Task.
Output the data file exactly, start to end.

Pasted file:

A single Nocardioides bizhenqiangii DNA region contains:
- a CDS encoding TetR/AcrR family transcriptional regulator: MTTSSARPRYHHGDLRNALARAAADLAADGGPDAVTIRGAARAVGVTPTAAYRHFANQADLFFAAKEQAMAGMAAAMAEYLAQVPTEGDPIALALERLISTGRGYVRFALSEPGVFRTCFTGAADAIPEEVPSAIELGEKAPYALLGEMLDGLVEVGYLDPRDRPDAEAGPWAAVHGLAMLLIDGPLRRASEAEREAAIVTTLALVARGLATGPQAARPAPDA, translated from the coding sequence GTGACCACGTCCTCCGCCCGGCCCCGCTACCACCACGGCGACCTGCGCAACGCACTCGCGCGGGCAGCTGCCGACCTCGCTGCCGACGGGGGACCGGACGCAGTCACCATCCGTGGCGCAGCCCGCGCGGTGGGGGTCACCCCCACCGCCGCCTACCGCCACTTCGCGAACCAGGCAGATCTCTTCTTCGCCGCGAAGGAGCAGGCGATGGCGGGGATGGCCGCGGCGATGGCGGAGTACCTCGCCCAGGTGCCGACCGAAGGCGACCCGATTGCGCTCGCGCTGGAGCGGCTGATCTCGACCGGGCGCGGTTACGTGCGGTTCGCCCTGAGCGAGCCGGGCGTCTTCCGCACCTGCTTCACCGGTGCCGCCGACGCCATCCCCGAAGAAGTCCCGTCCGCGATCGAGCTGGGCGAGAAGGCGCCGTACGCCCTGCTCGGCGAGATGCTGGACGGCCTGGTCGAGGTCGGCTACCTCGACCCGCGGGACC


A single Nocardioides bizhenqiangii DNA region contains:
- a CDS encoding TetR/AcrR family transcriptional regulator: MTTSSARPRYHHGDLRNALARAAADLAADGGPDAVTIRGAARAVGVTPTAAYRHFANQADLFFAAKEQAMAGMAAAMAEYLAQVPTEGDPIALALERLISTGRGYVRFALSEPGVFRTCFTGAADAIPEEVPSAIELGEKAPYALLGEMLDGLVEVGYLDPRDRPDAEAGPWAAVHGLAMLLIDGPLRRASEAEREAAIVTTLALVARGLATGPQAARPAPDA, translated from the coding sequence GTGACCACGTCCTCCGCCCGGCCCCGCTACCACCACGGCGACCTGCGCAACGCACTCGCGCGGGCAGCTGCCGACCTCGCTGCCGACGGGGGACCGGACGCAGTCACCATCCGTGGCGCAGCCCGCGCGGTGGGGGTCACCCCCACCGCCGCCTACCGCCACTTCGCGAACCAGGCAGATCTCTTCTTCGCCGCGAAGGAGCAGGCGATGGCGGGGATGGCCGCGGCGATGGCGGAGTACCTCGCCCAGGTGCCGACCGAAGGCGACCCGATTGCGCTCGCGCTGGAGCGGCTGATCTCGACCGGGCGCGGTTACGTGCGGTTCGCCCTGAGCGAGCCGGGCGTCTTCCGCACCTGCTTCACCGGTGCCGCCGACGCCATCCCCGAAGAAGTCCCGTCCGCGATCGAGCTGGGCGAGAAGGCGCCGTACGCCCTGCTCGGCGAGATGCTGGACGGCCTGGTCGAGGTCGGCTACCTCGACCCGCGGGACC